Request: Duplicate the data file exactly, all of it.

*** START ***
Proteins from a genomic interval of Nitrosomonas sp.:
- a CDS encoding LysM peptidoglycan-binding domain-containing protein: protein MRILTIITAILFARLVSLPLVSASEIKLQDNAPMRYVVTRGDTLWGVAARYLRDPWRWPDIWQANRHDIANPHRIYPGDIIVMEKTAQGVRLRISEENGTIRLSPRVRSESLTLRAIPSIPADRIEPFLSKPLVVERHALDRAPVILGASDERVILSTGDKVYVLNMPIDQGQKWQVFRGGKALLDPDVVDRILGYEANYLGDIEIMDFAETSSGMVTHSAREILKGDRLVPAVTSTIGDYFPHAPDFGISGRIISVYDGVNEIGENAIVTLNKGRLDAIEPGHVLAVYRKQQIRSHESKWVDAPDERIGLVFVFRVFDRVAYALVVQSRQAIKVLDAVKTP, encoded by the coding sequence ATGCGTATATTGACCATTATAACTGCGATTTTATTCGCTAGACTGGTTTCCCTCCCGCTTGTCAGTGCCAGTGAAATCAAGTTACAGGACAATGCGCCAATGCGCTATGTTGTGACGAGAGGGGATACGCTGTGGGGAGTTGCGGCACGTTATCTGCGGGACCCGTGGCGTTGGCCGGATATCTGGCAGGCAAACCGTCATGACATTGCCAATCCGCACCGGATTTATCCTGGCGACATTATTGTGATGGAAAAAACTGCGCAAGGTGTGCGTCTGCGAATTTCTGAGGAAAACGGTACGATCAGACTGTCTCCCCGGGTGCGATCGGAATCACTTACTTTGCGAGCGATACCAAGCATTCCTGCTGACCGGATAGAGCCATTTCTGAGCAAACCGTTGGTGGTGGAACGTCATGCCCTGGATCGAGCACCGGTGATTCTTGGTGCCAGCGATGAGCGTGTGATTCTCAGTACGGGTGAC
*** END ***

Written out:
Proteins from a genomic interval of Nitrosomonas sp.:
- a CDS encoding LysM peptidoglycan-binding domain-containing protein: protein MRILTIITAILFARLVSLPLVSASEIKLQDNAPMRYVVTRGDTLWGVAARYLRDPWRWPDIWQANRHDIANPHRIYPGDIIVMEKTAQGVRLRISEENGTIRLSPRVRSESLTLRAIPSIPADRIEPFLSKPLVVERHALDRAPVILGASDERVILSTGDKVYVLNMPIDQGQKWQVFRGGKALLDPDVVDRILGYEANYLGDIEIMDFAETSSGMVTHSAREILKGDRLVPAVTSTIGDYFPHAPDFGISGRIISVYDGVNEIGENAIVTLNKGRLDAIEPGHVLAVYRKQQIRSHESKWVDAPDERIGLVFVFRVFDRVAYALVVQSRQAIKVLDAVKTP, encoded by the coding sequence ATGCGTATATTGACCATTATAACTGCGATTTTATTCGCTAGACTGGTTTCCCTCCCGCTTGTCAGTGCCAGTGAAATCAAGTTACAGGACAATGCGCCAATGCGCTATGTTGTGACGAGAGGGGATACGCTGTGGGGAGTTGCGGCACGTTATCTGCGGGACCCGTGGCGTTGGCCGGATATCTGGCAGGCAAACCGTCATGACATTGCCAATCCGCACCGGATTTATCCTGGCGACATTATTGTGATGGAAAAAACTGCGCAAGGTGTGCGTCTGCGAATTTCTGAGGAAAACGGTACGATCAGACTGTCTCCCCGGGTGCGATCGGAATCACTTACTTTGCGAGCGATACCAAGCATTCCTGCTGACCGGATAGAGCCATTTCTGAGCAAACCGTTGGTGGTGGAACGTCATGCCCTGGATCGAGCACCGGTGATTCTTGGTGCCAGCGATGAGCGTGTGATTCTCAGTACGGGTGAC